Most Koryu arts post-date the era where Samurai actually fought on the battlefield regularly. Many Koryu masters are not even of the Buke cast. Even in Koryu arts, the link with people who actually fought on the battlefield is extremely tenuous, and massively diluted by people who spent generations not actually doing any fighting.

I did have the occasion to speak directly to the Emperors bodyguard when Soke Innoue came across on a WJJF course in the 1980's and he gave a few pointers as to how the current forms of the Art came into being. Japan was a closed of society until the Americans and Portuguese opened them up to trade. Now the background is set and we all know of WWII many masters of martial arts were lost in that conflagration and the Americans banned the arts, but slowly the Arts reemerged with the few surviving masters who would realize for their own Art to survive they would have to combine their knowledge and to move on.


Not really, the native japanese just started thinking 'this just doesn't work very well' when they saw what Judoka and wrestlers were doing to them.

The WJJF was doing the same thing to combine the knowledge of these people into a structure for the future so that the techniques could still be practiced and have relevance in todays society.


What Koryu lineages does the WJJF teach? It looks like Gendai Budo with a ''samurai fitness' theme to me.

This does not in anyway explain in detail reasons and thoughts of the current masters, but might give you a small insight into the Japanese way of doing things, sometimes necessity forces change and Japan had to change to expand and so did the Martial Arts.


Japanese people generally like stuff that works. They love unchoreographed pro-wrestling and Pride promotion MMA fights.

The WJJF became an organization to expand that knowledge


Which knowledge? from what Koryu?


but not so much in a generalized way hence when I went for the 2nd Dan grade I had to perform a Preying Mantis Kata.


lol.

Seriously, you're not still taken in by this crap are you?
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Postby Goshin Ju-Jitsu Spain » Thu Jul 10, 2008 2:39 pm | #95

ToffeeApple wrote:Of course, 2 of the largest groups here have absolutely nowt to do with them, but anyway.


If by this you include TJF, with a little bit of searching you will find that Brian Graham was once a member of WJJF and before anyone jumps on the fact that "he left because he disagreed with the type of Ju-Jitsu they taught"he was a high enough grade when he joined to know what he was getting into and that means that it would more likely be the organizational side he didn't like.  I'll ask *beep* Morris the next time I see him and see what he has to say about it.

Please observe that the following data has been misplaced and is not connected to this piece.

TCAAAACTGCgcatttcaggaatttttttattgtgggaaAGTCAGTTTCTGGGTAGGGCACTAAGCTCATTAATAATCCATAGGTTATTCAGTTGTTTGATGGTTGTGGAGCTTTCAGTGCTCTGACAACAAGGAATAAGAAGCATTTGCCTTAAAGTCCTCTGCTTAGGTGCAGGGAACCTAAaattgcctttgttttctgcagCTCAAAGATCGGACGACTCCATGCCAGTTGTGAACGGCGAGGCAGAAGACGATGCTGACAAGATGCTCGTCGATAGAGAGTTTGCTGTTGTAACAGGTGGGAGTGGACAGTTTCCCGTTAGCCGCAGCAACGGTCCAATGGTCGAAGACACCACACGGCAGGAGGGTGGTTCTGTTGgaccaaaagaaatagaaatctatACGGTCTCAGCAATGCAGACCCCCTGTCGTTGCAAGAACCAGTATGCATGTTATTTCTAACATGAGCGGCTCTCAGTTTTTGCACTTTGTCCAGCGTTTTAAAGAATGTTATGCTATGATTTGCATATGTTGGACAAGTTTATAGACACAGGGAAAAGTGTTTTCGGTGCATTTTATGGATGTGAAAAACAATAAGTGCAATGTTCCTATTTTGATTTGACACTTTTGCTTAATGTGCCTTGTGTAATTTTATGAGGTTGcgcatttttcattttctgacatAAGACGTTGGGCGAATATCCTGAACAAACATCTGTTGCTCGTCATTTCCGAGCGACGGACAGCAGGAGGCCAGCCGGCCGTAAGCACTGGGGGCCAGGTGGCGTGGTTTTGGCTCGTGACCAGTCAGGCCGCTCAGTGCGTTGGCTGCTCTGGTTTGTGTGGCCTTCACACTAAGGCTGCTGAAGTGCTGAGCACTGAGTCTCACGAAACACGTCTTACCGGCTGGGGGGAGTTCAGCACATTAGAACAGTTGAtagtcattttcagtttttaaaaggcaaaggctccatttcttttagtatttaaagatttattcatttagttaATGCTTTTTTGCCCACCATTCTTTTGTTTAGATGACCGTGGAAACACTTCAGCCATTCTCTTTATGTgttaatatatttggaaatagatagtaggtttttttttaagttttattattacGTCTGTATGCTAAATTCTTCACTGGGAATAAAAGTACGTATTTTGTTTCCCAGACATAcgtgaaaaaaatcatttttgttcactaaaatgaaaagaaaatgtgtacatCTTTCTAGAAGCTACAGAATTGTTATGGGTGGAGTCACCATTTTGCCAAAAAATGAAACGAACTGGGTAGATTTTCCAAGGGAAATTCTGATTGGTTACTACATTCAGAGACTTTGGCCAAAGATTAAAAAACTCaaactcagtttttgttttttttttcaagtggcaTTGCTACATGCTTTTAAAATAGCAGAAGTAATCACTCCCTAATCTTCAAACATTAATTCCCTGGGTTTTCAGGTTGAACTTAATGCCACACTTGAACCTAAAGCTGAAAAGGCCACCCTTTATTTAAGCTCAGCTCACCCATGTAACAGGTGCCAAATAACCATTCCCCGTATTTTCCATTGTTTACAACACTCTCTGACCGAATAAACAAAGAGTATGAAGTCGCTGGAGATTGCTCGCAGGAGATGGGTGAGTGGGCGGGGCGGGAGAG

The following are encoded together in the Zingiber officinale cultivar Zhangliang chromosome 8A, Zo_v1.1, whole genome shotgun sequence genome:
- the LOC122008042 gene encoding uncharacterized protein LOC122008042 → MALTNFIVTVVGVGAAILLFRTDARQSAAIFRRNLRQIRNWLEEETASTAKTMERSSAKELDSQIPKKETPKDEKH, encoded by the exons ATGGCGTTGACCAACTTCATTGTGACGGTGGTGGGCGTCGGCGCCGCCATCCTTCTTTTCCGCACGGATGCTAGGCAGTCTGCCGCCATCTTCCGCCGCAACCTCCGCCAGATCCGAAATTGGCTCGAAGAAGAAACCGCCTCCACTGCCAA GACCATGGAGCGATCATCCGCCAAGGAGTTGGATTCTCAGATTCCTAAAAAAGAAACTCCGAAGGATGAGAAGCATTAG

Also Although I can't confirm it there is a post on another forum that claims to have information provided by Mathew Komp to the Australian Ju-Jitsu Association that looks like he gives a WJJF membership number as part of his Martial Arts Resume.  This would make sense as the AJJA is part of WJJF and even if he wasn't WJJF in Germany by becoming AJJA he was in Australia.  so we can add TJF to the Influenced by to WJJF Yoshin Ryu list on the highest level before we even start to consider crossovers that have happened since.  Whats the other one?
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Postby ToffeeApple » Thu Jul 10, 2008 2:52 pm | #96

He did indeed join organisations over here, but afaik, prior to going to Aus he was a judo person.

As to Komp having a wjjf number, that doesn't really mean much. I've got a bjja number, as well as a jkae one. It doesn't mean shorinjikan is as a result of yoshin ryu.

I've heard a lot of contradictory things about komp, some of them second hand from people I trust. (They were probably refering to specific things though.)


Aiuchi, duh. :p
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Re: Types of Jujitsu

Postby sumosan » Thu Jul 10, 2008 8:30 pm | #97

cullion wrote:
sumosan wrote:
cullion wrote:
sumosan wrote:
Slartibartfast wrote:


Much of this is myth.


pretty good myth lol    :lol:  :P  straight from horses mouth unless the Emperors bodyguard was wrong but then that was oooohhhhh so many years ago, I've grown up a bit since then  :wink:


I'll break it down for you so you can research for yourself. 'Emporer's bodyguards' are quite capable of believing things that aren't true too.

Art itself was largely dying out.


The unarmed branches of many Koryu arts suffered substantial drops in popularity when they repeatedly lost challenges against Judoka.